Chang Tso-lin had accepted a loan from the Japanese. For this reason and because of certain plans of their own, they were determined to protect him. The end of the World War had loosened their grip on China; the Treaty of Versailles and the Nine-Power Treaty had cancelled their Twenty-one Demands. Nevertheless the Japanese were still in Tsingtao, and their presence in other areas of the North, while not exactly covered by written documents, was not disputed as long as the Old Marshal remained on friendly terms with them. This presence was one barrier against Chiang's making a rapid finish to his Northern Expedition, and there were two more--the Hankow forces, whose general had pulled them together and was now advancing on Nanking from the west, and the defection of that arch-defector Feng Yü-hsiang, who had promised to attack Chang Tso-lin but later changed his mind.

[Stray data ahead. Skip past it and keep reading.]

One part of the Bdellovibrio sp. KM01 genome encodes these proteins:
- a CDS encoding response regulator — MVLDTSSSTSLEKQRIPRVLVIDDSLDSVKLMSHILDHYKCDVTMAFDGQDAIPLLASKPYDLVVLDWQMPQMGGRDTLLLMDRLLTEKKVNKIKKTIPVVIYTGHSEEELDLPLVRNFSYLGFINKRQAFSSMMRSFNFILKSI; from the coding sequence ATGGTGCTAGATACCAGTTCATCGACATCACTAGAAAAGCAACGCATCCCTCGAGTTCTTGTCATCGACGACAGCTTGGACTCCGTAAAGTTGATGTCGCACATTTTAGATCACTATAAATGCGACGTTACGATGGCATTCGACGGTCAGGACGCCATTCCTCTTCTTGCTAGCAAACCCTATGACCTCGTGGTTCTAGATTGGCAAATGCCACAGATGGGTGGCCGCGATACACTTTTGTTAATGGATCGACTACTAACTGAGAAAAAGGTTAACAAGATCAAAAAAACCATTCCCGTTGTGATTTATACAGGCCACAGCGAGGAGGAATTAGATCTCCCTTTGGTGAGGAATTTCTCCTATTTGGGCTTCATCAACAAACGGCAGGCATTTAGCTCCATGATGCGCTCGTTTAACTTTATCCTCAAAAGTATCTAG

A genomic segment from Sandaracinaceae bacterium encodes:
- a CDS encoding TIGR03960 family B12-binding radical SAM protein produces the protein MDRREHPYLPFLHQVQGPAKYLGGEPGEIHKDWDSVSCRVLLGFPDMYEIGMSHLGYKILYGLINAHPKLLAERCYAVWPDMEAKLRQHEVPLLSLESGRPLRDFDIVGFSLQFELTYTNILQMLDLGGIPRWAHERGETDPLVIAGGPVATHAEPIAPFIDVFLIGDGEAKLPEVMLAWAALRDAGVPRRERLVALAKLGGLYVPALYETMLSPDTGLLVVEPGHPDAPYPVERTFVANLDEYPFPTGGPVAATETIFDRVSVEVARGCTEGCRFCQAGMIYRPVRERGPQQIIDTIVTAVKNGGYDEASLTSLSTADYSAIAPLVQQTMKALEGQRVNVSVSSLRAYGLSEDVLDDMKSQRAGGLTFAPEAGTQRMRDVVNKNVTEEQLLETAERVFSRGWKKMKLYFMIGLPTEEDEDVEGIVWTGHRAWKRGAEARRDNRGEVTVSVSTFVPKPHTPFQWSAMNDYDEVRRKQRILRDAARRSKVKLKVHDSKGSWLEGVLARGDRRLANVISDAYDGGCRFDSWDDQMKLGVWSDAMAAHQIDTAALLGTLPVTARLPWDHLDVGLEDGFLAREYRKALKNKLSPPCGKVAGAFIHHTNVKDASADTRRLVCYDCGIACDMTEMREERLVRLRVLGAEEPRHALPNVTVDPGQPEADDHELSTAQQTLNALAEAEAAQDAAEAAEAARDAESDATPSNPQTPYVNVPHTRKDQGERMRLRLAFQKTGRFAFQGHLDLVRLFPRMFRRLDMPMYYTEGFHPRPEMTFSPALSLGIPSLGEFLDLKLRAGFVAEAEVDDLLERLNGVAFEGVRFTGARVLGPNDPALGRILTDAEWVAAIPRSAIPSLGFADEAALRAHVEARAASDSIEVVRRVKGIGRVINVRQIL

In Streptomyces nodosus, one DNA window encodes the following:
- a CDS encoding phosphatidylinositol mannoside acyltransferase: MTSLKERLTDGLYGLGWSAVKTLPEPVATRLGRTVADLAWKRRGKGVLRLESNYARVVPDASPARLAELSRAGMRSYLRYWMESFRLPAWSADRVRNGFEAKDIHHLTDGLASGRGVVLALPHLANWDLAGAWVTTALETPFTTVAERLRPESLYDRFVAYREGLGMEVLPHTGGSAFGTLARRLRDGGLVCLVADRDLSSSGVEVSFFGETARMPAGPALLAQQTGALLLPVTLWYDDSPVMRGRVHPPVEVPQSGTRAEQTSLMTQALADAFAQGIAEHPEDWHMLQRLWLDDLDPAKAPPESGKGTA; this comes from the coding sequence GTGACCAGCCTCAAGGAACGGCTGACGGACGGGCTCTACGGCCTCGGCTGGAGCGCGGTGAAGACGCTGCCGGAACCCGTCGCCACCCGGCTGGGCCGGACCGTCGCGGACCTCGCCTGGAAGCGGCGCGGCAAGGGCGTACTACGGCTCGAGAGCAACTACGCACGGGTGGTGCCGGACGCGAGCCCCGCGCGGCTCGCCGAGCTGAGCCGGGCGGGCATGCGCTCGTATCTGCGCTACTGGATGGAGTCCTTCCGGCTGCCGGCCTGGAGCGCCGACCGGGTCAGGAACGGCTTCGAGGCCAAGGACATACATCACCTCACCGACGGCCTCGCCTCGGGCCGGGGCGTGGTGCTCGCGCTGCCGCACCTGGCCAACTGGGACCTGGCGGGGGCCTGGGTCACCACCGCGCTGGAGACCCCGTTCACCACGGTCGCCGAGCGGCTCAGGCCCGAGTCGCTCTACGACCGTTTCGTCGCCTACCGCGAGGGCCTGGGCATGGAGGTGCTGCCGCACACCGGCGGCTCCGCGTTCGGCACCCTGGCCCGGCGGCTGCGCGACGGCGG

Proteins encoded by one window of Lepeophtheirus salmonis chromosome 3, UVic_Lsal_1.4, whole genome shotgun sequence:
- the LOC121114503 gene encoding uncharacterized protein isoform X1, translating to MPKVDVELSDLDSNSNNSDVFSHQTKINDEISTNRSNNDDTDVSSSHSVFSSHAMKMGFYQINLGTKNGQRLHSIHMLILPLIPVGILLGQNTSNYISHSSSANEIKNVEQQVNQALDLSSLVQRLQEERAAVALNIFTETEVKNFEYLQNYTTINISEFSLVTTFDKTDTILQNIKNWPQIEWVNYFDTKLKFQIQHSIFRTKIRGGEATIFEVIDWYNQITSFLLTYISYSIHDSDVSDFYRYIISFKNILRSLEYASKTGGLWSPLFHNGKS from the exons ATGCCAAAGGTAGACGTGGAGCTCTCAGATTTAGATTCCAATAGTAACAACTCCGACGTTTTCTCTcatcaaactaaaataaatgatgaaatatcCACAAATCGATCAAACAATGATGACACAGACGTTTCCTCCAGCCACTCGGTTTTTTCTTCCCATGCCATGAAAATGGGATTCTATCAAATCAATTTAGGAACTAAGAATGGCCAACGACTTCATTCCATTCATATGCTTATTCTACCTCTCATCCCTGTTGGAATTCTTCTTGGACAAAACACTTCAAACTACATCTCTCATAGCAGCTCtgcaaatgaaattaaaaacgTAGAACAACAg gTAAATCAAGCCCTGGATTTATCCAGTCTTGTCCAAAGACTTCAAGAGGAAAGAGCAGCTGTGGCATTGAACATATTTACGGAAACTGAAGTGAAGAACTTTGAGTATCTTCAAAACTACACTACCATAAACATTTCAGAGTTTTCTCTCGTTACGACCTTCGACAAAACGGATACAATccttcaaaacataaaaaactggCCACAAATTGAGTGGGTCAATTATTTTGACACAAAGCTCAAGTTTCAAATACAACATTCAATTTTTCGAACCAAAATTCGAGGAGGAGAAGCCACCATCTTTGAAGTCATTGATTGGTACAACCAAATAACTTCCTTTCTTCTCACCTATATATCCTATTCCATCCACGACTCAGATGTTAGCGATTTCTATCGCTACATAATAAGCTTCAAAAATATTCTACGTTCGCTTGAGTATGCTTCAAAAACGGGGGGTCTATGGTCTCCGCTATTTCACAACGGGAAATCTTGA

The Nationalists had entered Shantung and were on the last push to Peking when, as Chiang was about to lead them into Tsinan near Tsingtao, he found the way blocked by Japanese troops. He did not feel ready to take them on, and the army fell back on Hsuchao; in a short time the Northern forces had pushed it back nearly to Nanking. This reverse alarmed and angered lesser generals, and Chiang's leadership, which had survived much strain during the violent interruptions of the summer, now began to totter. The generals quarreled with him . Chiang, veteran of many such resistances, realized that the time had come to stage one of his withdrawals. He resigned from the army as he had so many times in the past, and retired to his native hills. To newspapermen who followed him he made several statements: It had been said that be sought Russia's friendship and advocated co-operation with the Communists until the break. He wished to refute this. He had always